After the very temporary disappointment of the night before, it was good to get up with a spring in our step to a beautiful, sunny day in Tokyo, safe in the knowledge that we would be able to get into the Ireland vs Scotland game, which promised to be a competitive game of rugby for sure.
Ahead of a long day, breakfast was essential so we decided to grab some Sushi at our soon to be favourite self service restaurant.
These self service restaurants are simply brilliant. The Yo Sushi restaurants in the U.K. come the closest to this, although they really are a pale imitation of the real thing, mainly because of the food quality and clientele. It’s another example of Japanese design efficiency cramming in so much choice and so many customers into such a tiny space without making you feel cramped at all. But given Japan has mastered the art of so many people living together in such a small space without noise, confusion, mess and zero compromise on your personal space, perhaps this is no surprise. Technology plays its part, allowing customers to order what they want, when they want, yet humans are still employed and play a key role too. Humans actually make the wonderful food and actually serve the drinks and crucially take the money, whilst ensuring the standards of cleanliness and welcoming are exemplary. I have no idea if there are health and safety rules in Japan, but the culture of consideration, honour and excellence ensure if there is legislation it really needs no enforcement. This is all topped off by the wonderful miniature Shinkansen (Bullet Train) delivering your fresh order, preceded by bells and other wonderful sound effects, which is another feature of Japanese life.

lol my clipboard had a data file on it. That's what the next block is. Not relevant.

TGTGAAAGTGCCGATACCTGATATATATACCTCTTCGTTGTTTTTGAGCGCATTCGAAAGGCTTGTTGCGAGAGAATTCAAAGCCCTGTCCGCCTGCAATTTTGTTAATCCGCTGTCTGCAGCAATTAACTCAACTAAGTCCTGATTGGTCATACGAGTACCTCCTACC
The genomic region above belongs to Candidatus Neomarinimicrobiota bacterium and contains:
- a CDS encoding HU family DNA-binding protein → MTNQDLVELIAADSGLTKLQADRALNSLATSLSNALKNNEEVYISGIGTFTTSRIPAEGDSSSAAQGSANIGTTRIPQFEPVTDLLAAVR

We headed off to meet our friends again at Shinagawa, the Celts pub from the previous day was closed, so we met in another restaurant. There was an important addition to our team from the previous day. Gary had randomly met Tom who was visiting his brother who is a teacher in South Korea and had decided to pop over to Japan at the weekend to see if he could get a ticket for the match. Gary had spotted his Galway shirt (Gaelic football) and like the totally inclusive and generous man he is, had offered Tom the spare ticket he had. Tom, who hailed from Derry, was literally over the moon. It was going to be his first game of rugby ever, and it was his beloved Ireland. The signs were that the day was already working out to be a good one.
We headed off to Yokohama on the Shinkansen which was packed with men and women in green. Gary managed to buy so many tickets for the train via the automatic ticket machine he could have effected the share price of Japanese Railways! Despite having invested so much, the tickets did not get him and the rest of the team access to the train we travelled on, so we decided to meet in a pub at the other end.
In amongst the sea of green, there were a few kilts and sporrans. The atmosphere on the train and at the stations either end was cracking and fans of all colours were singing and laughing. This really was a brilliant example of how sport can bring people together, thousands of miles from home and across national borders and cultures.